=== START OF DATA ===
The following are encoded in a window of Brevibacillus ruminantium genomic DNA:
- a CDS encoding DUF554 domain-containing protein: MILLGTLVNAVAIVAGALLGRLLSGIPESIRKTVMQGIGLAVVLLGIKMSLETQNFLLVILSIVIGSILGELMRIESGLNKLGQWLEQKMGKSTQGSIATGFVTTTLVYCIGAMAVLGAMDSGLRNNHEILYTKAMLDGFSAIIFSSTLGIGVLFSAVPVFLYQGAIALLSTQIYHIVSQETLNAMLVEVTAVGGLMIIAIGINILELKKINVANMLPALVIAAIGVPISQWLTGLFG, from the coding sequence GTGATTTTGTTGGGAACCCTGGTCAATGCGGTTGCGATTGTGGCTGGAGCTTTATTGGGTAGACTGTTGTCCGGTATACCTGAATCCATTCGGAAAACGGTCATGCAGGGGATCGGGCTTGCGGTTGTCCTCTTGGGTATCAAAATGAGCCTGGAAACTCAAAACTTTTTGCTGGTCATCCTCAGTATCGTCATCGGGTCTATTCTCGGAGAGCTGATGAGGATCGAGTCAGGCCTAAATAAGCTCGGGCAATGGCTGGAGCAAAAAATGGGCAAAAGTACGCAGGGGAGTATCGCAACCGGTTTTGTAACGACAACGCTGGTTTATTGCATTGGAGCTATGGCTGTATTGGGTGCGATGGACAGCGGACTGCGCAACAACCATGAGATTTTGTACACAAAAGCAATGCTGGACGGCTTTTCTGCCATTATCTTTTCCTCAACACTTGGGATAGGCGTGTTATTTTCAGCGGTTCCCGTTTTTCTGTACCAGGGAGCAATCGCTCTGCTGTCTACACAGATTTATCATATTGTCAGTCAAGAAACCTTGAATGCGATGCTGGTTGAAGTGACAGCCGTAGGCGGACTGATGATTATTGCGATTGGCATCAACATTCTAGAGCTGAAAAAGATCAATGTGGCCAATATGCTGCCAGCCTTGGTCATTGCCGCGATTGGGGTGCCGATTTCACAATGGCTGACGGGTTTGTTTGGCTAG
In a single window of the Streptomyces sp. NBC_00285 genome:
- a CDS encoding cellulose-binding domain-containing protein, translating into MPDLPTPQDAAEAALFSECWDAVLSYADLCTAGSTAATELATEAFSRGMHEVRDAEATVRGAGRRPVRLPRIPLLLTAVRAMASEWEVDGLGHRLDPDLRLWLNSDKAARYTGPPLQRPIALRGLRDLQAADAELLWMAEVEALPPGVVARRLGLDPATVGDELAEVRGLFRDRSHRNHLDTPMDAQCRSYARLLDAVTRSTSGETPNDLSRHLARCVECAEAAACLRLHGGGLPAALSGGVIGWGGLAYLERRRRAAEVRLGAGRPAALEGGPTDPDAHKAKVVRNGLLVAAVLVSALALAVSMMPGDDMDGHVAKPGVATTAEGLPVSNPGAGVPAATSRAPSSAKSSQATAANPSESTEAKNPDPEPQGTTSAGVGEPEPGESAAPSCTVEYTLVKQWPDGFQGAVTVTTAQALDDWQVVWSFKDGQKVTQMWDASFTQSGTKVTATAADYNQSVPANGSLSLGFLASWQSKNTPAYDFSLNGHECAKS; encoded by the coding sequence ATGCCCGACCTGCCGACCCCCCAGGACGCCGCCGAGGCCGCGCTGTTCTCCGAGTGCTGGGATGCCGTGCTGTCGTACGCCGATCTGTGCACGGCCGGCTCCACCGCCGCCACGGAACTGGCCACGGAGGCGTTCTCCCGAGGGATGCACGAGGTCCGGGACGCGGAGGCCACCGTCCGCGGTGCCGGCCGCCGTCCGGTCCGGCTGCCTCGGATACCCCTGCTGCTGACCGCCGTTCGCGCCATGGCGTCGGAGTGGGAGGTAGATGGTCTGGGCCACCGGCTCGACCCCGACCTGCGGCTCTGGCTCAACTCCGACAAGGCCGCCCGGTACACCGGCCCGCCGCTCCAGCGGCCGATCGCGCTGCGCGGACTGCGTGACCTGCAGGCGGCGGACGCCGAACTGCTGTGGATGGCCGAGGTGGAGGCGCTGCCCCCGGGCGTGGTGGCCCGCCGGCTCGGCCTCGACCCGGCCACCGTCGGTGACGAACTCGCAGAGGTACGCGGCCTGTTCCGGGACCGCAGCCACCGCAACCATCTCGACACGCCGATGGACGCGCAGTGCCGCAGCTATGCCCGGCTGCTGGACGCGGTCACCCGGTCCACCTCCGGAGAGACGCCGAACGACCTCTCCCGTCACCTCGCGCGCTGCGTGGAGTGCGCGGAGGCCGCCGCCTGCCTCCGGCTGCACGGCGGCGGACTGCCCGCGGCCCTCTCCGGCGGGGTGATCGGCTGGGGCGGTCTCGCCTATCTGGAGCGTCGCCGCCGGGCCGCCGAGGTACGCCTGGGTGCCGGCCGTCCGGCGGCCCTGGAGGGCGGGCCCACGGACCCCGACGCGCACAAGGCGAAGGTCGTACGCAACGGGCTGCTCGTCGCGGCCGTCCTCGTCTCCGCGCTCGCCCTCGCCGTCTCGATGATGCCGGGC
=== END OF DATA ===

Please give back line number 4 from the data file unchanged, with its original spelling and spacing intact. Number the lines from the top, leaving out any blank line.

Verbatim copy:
- a CDS encoding cellulose-binding domain-containing protein, translating into MPDLPTPQDAAEAALFSECWDAVLSYADLCTAGSTAATELATEAFSRGMHEVRDAEATVRGAGRRPVRLPRIPLLLTAVRAMASEWEVDGLGHRLDPDLRLWLNSDKAARYTGPPLQRPIALRGLRDLQAADAELLWMAEVEALPPGVVARRLGLDPATVGDELAEVRGLFRDRSHRNHLDTPMDAQCRSYARLLDAVTRSTSGETPNDLSRHLARCVECAEAAACLRLHGGGLPAALSGGVIGWGGLAYLERRRRAAEVRLGAGRPAALEGGPTDPDAHKAKVVRNGLLVAAVLVSALALAVSMMPGDDMDGHVAKPGVATTAEGLPVSNPGAGVPAATSRAPSSAKSSQATAANPSESTEAKNPDPEPQGTTSAGVGEPEPGESAAPSCTVEYTLVKQWPDGFQGAVTVTTAQALDDWQVVWSFKDGQKVTQMWDASFTQSGTKVTATAADYNQSVPANGSLSLGFLASWQSKNTPAYDFSLNGHECAKS; encoded by the coding sequence ATGCCCGACCTGCCGACCCCCCAGGACGCCGCCGAGGCCGCGCTGTTCTCCGAGTGCTGGGATGCCGTGCTGTCGTACGCCGATCTGTGCACGGCCGGCTCCACCGCCGCCACGGAACTGGCCACGGAGGCGTTCTCCCGAGGGATGCACGAGGTCCGGGACGCGGAGGCCACCGTCCGCGGTGCCGGCCGCCGTCCGGTCCGGCTGCCTCGGATACCCCTGCTGCTGACCGCCGTTCGCGCCATGGCGTCGGAGTGGGAGGTAGATGGTCTGGGCCACCGGCTCGACCCCGACCTGCGGCTCTGGCTCAACTCCGACAAGGCCGCCCGGTACACCGGCCCGCCGCTCCAGCGGCCGATCGCGCTGCGCGGACTGCGTGACCTGCAGGCGGCGGACGCCGAACTGCTGTGGATGGCCGAGGTGGAGGCGCTGCCCCCGGGCGTGGTGGCCCGCCGGCTCGGCCTCGACCCGGCCACCGTCGGTGACGAACTCGCAGAGGTACGCGGCCTGTTCCGGGACCGCAGCCACCGCAACCATCTCGACACGCCGATGGACGCGCAGTGCCGCAGCTATGCCCGGCTGCTGGACGCGGTCACCCGGTCCACCTCCGGAGAGACGCCGAACGACCTCTCCCGTCACCTCGCGCGCTGCGTGGAGTGCGCGGAGGCCGCCGCCTGCCTCCGGCTGCACGGCGGCGGACTGCCCGCGGCCCTCTCCGGCGGGGTGATCGGCTGGGGCGGTCTCGCCTATCTGGAGCGTCGCCGCCGGGCCGCCGAGGTACGCCTGGGTGCCGGCCGTCCGGCGGCCCTGGAGGGCGGGCCCACGGACCCCGACGCGCACAAGGCGAAGGTCGTACGCAACGGGCTGCTCGTCGCGGCCGTCCTCGTCTCCGCGCTCGCCCTCGCCGTCTCGATGATGCCGGGC